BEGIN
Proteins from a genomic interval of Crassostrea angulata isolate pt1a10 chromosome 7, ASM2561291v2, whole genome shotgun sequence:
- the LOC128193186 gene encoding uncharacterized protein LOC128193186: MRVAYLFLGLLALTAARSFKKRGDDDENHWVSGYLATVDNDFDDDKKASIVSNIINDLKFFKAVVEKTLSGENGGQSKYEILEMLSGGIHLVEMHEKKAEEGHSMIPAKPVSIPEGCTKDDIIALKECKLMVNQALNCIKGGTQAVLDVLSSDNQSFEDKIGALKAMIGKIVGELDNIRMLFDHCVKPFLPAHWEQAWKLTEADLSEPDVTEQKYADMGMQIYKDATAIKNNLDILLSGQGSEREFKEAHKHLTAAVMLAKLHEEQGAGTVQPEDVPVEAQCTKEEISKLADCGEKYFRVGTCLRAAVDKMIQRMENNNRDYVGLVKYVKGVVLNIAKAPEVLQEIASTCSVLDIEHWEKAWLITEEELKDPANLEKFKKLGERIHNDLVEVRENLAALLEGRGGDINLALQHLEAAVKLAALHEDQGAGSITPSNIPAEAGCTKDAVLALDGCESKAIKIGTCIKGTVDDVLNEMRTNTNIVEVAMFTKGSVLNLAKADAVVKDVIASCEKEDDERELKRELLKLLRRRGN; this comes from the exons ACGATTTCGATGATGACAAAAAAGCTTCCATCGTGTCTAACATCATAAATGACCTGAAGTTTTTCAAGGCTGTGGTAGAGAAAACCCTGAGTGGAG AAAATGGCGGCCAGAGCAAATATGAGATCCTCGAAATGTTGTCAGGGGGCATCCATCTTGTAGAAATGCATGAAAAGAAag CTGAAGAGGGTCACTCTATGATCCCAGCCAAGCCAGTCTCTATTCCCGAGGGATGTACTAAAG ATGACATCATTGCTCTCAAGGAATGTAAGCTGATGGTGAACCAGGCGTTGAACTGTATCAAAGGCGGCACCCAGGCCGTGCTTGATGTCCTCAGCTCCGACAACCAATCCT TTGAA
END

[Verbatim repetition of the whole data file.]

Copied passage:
Proteins from a genomic interval of Crassostrea angulata isolate pt1a10 chromosome 7, ASM2561291v2, whole genome shotgun sequence:
- the LOC128193186 gene encoding uncharacterized protein LOC128193186: MRVAYLFLGLLALTAARSFKKRGDDDENHWVSGYLATVDNDFDDDKKASIVSNIINDLKFFKAVVEKTLSGENGGQSKYEILEMLSGGIHLVEMHEKKAEEGHSMIPAKPVSIPEGCTKDDIIALKECKLMVNQALNCIKGGTQAVLDVLSSDNQSFEDKIGALKAMIGKIVGELDNIRMLFDHCVKPFLPAHWEQAWKLTEADLSEPDVTEQKYADMGMQIYKDATAIKNNLDILLSGQGSEREFKEAHKHLTAAVMLAKLHEEQGAGTVQPEDVPVEAQCTKEEISKLADCGEKYFRVGTCLRAAVDKMIQRMENNNRDYVGLVKYVKGVVLNIAKAPEVLQEIASTCSVLDIEHWEKAWLITEEELKDPANLEKFKKLGERIHNDLVEVRENLAALLEGRGGDINLALQHLEAAVKLAALHEDQGAGSITPSNIPAEAGCTKDAVLALDGCESKAIKIGTCIKGTVDDVLNEMRTNTNIVEVAMFTKGSVLNLAKADAVVKDVIASCEKEDDERELKRELLKLLRRRGN; this comes from the exons ACGATTTCGATGATGACAAAAAAGCTTCCATCGTGTCTAACATCATAAATGACCTGAAGTTTTTCAAGGCTGTGGTAGAGAAAACCCTGAGTGGAG AAAATGGCGGCCAGAGCAAATATGAGATCCTCGAAATGTTGTCAGGGGGCATCCATCTTGTAGAAATGCATGAAAAGAAag CTGAAGAGGGTCACTCTATGATCCCAGCCAAGCCAGTCTCTATTCCCGAGGGATGTACTAAAG ATGACATCATTGCTCTCAAGGAATGTAAGCTGATGGTGAACCAGGCGTTGAACTGTATCAAAGGCGGCACCCAGGCCGTGCTTGATGTCCTCAGCTCCGACAACCAATCCT TTGAA